Let’s see our final calibration. For this camera, we used 10 calibration points in total, most of them at higher zoom values where the center shift became more emphasized by the zoom. We can switch back to Zoom interpolation mode 1 to see the effect of it, which is a quite visible oscillation of the markers between the calibration points. With mode 2 the results are much better. An important note is that if you’ll often change the PTZ camera’s height, then here in the Properties you can set the PTZ rotation height’s value for 0 and adjust for it later in Aximmetry Composer. If we are satisfied with our calibration, then we can simply hit close in the bottom right corner. Don’t worry about saving, Aximmetry does it automatically.
Let’s open Aximmetry Composer to test our calibration.
In the Startup Configurator we are setting up our video outputs according to our needs. If you'd like to know more about this step, then we recommend you refer to our tutorials on the basics of Aximmetry, available on our website.
We already set up the tracking system in the Manage Devices menu, so this time we don’t need to do that again. However, for the purpose of this tutorial video we will check it. It seems okay. Hit okay and start the Composer.
Open a virtual studio with tracked cameras. We will use one of the studio scenes from the Studio: Demo Sets content package available on our website. In the File Browser, go to Studio, News Room, then open the News Room - TrackedCam_3-Cam compound by double clicking on it. For demonstrative purposes I’m going to enlarge this Preview window to see what’s happening in the studio. Go to the Inputs control board, click on Input 1 and specify your Camera Device, in our case the Blackmagic card’s 2nd port, then your Tracing Device, to us it’s the FreeD: 40000, Camera1. Finally, let’s specify the Tracking mode, which is the camera profile Sony BRC X1000 we just created in the Camera Calibrator. We can see that our PTZ camera and its Tracking system works almost perfectly in Aximmetry. The problem is a delay issue, again. Since in our case this camera is genlocked, the delay time remains the same value while the camera and the genlock device are turned on . In the Pin Values, look for Tracking Delay, and adjust the value until the delay is gone. Now it seems okay. We can check the setup by panning, tilting and zooming the camera.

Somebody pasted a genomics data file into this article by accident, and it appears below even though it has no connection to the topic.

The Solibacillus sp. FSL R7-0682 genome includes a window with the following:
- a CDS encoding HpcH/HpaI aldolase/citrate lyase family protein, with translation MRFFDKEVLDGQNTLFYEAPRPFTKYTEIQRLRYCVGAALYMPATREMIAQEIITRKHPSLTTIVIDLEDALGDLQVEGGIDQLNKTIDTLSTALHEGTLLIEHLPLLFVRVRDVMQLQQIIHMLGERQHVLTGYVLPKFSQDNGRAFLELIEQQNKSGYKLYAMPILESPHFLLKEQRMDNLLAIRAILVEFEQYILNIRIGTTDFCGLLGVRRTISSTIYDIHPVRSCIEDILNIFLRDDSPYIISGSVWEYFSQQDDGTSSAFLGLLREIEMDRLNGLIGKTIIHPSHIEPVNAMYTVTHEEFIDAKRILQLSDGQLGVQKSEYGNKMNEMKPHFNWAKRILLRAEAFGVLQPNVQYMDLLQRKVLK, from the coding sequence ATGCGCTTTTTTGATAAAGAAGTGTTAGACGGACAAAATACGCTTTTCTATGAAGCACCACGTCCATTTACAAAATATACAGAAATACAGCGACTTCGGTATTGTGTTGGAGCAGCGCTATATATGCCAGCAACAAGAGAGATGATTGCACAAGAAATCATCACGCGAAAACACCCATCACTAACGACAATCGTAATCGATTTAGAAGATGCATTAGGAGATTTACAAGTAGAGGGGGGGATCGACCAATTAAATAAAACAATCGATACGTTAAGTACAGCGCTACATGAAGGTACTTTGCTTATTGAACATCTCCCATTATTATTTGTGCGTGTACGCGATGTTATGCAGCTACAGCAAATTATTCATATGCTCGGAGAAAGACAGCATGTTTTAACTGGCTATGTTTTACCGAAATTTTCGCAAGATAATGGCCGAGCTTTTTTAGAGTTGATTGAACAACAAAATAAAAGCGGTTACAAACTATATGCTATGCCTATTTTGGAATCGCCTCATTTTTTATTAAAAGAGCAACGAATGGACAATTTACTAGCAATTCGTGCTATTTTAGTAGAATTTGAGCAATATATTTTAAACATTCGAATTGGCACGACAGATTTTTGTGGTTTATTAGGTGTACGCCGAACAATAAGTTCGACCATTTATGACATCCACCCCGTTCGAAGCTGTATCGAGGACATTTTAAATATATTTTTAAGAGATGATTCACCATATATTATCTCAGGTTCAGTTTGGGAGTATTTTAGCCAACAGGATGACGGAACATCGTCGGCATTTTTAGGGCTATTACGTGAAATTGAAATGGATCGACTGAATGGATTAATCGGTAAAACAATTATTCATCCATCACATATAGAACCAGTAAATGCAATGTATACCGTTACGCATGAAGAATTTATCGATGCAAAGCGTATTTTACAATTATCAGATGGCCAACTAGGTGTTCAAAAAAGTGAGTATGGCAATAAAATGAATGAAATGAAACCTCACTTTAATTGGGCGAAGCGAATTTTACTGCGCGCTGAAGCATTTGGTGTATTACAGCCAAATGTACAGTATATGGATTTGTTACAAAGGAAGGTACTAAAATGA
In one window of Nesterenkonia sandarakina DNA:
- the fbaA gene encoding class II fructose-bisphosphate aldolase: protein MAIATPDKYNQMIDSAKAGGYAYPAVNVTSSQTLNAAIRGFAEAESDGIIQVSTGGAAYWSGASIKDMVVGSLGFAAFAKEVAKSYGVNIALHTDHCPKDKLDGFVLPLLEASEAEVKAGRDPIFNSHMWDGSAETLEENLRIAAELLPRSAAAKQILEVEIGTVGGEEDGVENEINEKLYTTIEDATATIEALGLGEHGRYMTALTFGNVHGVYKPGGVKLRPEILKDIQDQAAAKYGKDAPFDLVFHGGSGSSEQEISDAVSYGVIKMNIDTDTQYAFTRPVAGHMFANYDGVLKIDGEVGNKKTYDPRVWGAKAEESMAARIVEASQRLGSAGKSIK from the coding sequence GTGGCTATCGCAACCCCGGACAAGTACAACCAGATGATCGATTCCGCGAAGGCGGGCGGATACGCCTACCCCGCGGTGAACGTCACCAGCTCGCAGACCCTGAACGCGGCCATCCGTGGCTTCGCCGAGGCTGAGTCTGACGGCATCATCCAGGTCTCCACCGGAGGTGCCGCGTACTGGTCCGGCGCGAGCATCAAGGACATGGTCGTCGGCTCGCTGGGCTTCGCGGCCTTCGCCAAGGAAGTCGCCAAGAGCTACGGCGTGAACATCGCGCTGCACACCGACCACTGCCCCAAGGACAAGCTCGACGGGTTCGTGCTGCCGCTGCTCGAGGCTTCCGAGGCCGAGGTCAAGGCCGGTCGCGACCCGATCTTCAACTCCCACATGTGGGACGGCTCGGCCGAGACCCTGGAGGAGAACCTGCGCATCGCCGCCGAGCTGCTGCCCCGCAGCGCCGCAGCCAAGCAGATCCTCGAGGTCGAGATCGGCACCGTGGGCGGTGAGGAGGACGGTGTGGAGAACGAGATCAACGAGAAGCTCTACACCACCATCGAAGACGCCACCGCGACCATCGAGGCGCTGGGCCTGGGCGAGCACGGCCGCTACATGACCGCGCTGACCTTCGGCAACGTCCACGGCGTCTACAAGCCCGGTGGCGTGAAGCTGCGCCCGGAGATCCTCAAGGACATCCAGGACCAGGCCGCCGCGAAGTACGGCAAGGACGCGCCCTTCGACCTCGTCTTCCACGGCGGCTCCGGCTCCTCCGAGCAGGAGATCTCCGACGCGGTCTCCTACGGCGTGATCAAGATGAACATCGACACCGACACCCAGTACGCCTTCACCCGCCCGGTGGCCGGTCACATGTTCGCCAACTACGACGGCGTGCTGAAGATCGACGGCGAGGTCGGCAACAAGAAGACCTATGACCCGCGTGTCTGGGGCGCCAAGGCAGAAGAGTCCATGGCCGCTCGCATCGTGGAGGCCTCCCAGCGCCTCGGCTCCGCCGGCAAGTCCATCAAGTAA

In some rare cases a PTZ cameras’ tracking data and zoom, focus data might have different delay values. This means that the two type of data does not arrive to Aximmetry at the same time. We can adjust for such differences by separately adjusting the Tracking Delay and the Zoom Delay parameters. To be able to separately adjust the tracking and zoom delay of a single tracking device, we need to add our Tracking Device as a Zoom Device as well. In the menu bar let’s go to Edit, then open Manage Devices… by clicking on it. Scroll down on the left side of Manage Devices window until you see the Zoom Encoder section. Here select FreeD, then add the same device we are already using. Once we finish, hit okay to close the window. Go back to the Pin Values of the INPUT 1 panel, and specify your Zoom Device. After that, scroll down to see the Zoom Delay parameter to adjust the Zoom Delay value. Now we can see that even our Zoom data is in sync with the virtual scene.
With this, we have finished the tutorial.